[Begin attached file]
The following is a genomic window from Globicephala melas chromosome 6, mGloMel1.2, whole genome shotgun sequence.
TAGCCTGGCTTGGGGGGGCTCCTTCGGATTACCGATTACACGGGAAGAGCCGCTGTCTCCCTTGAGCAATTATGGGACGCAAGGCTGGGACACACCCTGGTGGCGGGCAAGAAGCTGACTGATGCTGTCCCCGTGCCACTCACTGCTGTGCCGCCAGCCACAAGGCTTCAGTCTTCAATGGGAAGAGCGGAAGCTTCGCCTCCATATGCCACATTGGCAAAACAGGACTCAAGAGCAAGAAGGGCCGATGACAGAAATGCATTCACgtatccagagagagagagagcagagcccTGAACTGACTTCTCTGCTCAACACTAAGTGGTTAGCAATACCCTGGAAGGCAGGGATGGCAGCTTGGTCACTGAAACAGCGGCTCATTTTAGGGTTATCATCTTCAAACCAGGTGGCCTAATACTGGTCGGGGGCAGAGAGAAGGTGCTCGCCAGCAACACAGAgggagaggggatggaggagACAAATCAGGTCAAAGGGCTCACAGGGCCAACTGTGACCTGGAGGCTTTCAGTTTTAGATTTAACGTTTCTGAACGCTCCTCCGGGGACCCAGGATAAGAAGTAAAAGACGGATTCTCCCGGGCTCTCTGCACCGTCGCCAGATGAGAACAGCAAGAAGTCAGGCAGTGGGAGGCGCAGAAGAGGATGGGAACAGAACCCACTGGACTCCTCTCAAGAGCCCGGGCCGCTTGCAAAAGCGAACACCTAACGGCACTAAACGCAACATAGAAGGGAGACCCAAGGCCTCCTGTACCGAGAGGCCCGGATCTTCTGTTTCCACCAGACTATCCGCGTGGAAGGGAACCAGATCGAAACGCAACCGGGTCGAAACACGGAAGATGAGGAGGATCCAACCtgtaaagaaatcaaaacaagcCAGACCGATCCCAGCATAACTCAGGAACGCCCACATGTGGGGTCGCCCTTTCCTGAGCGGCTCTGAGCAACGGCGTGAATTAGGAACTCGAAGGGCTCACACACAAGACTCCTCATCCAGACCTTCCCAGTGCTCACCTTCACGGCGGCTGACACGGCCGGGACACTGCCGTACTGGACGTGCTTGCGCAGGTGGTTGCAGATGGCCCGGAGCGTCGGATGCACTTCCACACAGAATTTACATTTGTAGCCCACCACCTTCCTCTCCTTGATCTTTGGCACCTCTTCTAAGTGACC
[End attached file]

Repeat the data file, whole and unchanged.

The following is a genomic window from Globicephala melas chromosome 6, mGloMel1.2, whole genome shotgun sequence.
TAGCCTGGCTTGGGGGGGCTCCTTCGGATTACCGATTACACGGGAAGAGCCGCTGTCTCCCTTGAGCAATTATGGGACGCAAGGCTGGGACACACCCTGGTGGCGGGCAAGAAGCTGACTGATGCTGTCCCCGTGCCACTCACTGCTGTGCCGCCAGCCACAAGGCTTCAGTCTTCAATGGGAAGAGCGGAAGCTTCGCCTCCATATGCCACATTGGCAAAACAGGACTCAAGAGCAAGAAGGGCCGATGACAGAAATGCATTCACgtatccagagagagagagagcagagcccTGAACTGACTTCTCTGCTCAACACTAAGTGGTTAGCAATACCCTGGAAGGCAGGGATGGCAGCTTGGTCACTGAAACAGCGGCTCATTTTAGGGTTATCATCTTCAAACCAGGTGGCCTAATACTGGTCGGGGGCAGAGAGAAGGTGCTCGCCAGCAACACAGAgggagaggggatggaggagACAAATCAGGTCAAAGGGCTCACAGGGCCAACTGTGACCTGGAGGCTTTCAGTTTTAGATTTAACGTTTCTGAACGCTCCTCCGGGGACCCAGGATAAGAAGTAAAAGACGGATTCTCCCGGGCTCTCTGCACCGTCGCCAGATGAGAACAGCAAGAAGTCAGGCAGTGGGAGGCGCAGAAGAGGATGGGAACAGAACCCACTGGACTCCTCTCAAGAGCCCGGGCCGCTTGCAAAAGCGAACACCTAACGGCACTAAACGCAACATAGAAGGGAGACCCAAGGCCTCCTGTACCGAGAGGCCCGGATCTTCTGTTTCCACCAGACTATCCGCGTGGAAGGGAACCAGATCGAAACGCAACCGGGTCGAAACACGGAAGATGAGGAGGATCCAACCtgtaaagaaatcaaaacaagcCAGACCGATCCCAGCATAACTCAGGAACGCCCACATGTGGGGTCGCCCTTTCCTGAGCGGCTCTGAGCAACGGCGTGAATTAGGAACTCGAAGGGCTCACACACAAGACTCCTCATCCAGACCTTCCCAGTGCTCACCTTCACGGCGGCTGACACGGCCGGGACACTGCCGTACTGGACGTGCTTGCGCAGGTGGTTGCAGATGGCCCGGAGCGTCGGATGCACTTCCACACAGAATTTACATTTGTAGCCCACCACCTTCCTCTCCTTGATCTTTGGCACCTCTTCTAAGTGACC